Monday, 6 July 2015

The Sacrifice. . .

There is a silence where hath been no sound.  There is a silence where no sound may be in the cold grave under the deep deep sea - from Silence by Thomas Hood 

This quote from the poem Silence by Thomas Hood opens and closes the movie The Piano written and directed by Jane Campion.  The movie starred Holly Hunter, Sam Neill, Harvey Keitel and Anna Paquin.  

There was a time when I was as obsessed as Ada McGrath with playing the piano.  The Sacrifice by Michael Nyman has been one of my favourite piano instrumental pieces.  I have heard students attempt to play it as part of their solo performance pieces.

I haven't blogged about many instrumental pieces before but there is something oddly comforting in music where there are no words, because the listener is free to interpret what each phrase or motif is meant to depict, rather than rely on lyrics to dictate what it actually is.

When I think about the storyline of the film and how much sacrifice Ada had to endure,  to leave her native Scotland after being sold by her father into marriage to a man she never knew, never met, to the other side of the world, abandoning everything she knew, everything that felt familiar - except for her piano.

The piano composition itself lends itself to great expression by the performer with its subtle tempo changes, the exploration of the higher octaves of the piano contrasting the lower registers help to colour the piece.  The accented melody line is something that is the signature motif, or the signature way at least of how the motif is constructed.  There is a certain trickiness associated with being able to play even tempered oscillation patterns of accented notes in this way, so a high level of technical skills and musicianship is required to pull this piece off and perform it with the justice that it deserves with total accuracy and impassioned interpretation.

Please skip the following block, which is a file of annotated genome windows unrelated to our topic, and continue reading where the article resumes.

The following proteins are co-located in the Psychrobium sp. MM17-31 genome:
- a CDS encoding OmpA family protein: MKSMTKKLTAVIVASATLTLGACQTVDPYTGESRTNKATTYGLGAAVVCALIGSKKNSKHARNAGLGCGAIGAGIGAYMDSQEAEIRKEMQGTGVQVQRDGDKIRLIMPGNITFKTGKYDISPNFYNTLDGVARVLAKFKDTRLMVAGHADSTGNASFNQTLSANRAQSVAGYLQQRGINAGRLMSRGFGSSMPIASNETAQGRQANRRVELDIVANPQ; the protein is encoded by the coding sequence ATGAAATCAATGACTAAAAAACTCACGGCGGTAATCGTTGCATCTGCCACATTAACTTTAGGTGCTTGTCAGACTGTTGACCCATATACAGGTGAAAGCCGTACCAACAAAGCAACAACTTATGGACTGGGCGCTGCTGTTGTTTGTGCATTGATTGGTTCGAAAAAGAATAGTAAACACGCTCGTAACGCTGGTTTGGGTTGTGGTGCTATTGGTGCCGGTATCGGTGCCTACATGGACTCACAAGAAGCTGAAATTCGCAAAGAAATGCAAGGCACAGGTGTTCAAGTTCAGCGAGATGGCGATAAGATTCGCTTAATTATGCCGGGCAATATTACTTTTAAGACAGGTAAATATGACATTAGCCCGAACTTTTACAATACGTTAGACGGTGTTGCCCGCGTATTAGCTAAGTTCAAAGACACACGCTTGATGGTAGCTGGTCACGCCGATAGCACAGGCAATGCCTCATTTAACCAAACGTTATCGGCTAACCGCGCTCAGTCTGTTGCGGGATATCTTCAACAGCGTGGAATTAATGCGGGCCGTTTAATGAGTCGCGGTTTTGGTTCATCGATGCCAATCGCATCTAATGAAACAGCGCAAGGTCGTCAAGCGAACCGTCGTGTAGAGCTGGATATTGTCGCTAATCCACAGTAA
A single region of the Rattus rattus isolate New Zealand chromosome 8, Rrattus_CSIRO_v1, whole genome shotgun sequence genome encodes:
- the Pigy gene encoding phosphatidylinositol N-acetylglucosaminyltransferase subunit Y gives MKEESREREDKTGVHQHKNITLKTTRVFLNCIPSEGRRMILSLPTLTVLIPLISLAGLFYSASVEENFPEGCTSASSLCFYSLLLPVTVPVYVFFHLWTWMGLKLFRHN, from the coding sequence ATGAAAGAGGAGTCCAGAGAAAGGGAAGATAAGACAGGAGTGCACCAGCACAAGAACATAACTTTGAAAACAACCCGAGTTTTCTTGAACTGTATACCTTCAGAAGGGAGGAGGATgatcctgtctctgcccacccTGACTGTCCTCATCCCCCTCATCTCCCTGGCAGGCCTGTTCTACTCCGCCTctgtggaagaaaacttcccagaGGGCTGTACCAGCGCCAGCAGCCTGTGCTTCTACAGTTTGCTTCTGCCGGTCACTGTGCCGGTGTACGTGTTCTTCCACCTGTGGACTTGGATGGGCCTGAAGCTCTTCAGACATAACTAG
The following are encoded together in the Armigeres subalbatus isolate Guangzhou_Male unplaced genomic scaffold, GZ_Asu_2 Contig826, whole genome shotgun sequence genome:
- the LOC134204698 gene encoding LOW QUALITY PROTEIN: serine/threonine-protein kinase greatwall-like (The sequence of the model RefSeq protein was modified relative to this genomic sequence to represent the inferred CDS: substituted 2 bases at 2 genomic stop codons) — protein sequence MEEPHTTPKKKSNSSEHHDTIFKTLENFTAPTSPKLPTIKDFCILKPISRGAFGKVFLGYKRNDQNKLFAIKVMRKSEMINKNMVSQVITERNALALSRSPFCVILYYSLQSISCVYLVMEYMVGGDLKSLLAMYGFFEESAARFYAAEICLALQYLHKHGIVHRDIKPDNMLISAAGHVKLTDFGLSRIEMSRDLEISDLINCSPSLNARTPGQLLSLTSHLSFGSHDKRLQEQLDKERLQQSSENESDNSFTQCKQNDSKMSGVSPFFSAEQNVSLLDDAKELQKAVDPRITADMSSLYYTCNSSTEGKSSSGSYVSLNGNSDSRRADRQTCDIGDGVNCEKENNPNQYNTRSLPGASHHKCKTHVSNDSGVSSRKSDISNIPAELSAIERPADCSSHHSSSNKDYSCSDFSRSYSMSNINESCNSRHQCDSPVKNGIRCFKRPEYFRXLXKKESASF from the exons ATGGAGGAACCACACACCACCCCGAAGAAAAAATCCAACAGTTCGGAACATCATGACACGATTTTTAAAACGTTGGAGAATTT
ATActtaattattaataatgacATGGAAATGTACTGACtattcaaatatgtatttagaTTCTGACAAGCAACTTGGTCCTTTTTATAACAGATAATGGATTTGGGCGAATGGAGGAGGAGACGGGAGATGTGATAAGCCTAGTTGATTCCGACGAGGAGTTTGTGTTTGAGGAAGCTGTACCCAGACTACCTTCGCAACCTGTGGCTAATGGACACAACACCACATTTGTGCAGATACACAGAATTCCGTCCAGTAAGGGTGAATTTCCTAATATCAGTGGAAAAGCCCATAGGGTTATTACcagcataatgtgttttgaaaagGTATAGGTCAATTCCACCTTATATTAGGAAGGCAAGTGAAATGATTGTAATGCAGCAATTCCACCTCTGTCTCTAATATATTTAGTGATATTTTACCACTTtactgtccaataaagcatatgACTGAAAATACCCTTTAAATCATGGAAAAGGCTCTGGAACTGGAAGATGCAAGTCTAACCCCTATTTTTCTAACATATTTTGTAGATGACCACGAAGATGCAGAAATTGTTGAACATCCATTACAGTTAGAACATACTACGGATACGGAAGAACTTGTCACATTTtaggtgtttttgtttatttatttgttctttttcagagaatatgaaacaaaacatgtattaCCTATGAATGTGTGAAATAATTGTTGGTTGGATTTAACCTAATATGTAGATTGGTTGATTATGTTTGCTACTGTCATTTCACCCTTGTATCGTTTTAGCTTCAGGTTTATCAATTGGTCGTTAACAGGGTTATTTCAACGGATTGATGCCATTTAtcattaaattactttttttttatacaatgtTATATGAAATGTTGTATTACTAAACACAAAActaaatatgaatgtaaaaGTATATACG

The gentle playing of the entire theme towards the end when it is slowed down conjures up images of more poignant scenes in the film.  You can even take those bars of music and align them with poignant scenes from your own life, your own home movie.  They highlight for me the bittersweet moments, the tragic moments and the fleeting happy moments that pepper our silent home movies in our minds.  The many moods of sacrifice that play out in our lives. . .

There is a silence where hath been no sound.  There is a silence where no sound may be in the cold grave under the deep deep sea - from Silence by Thomas Hood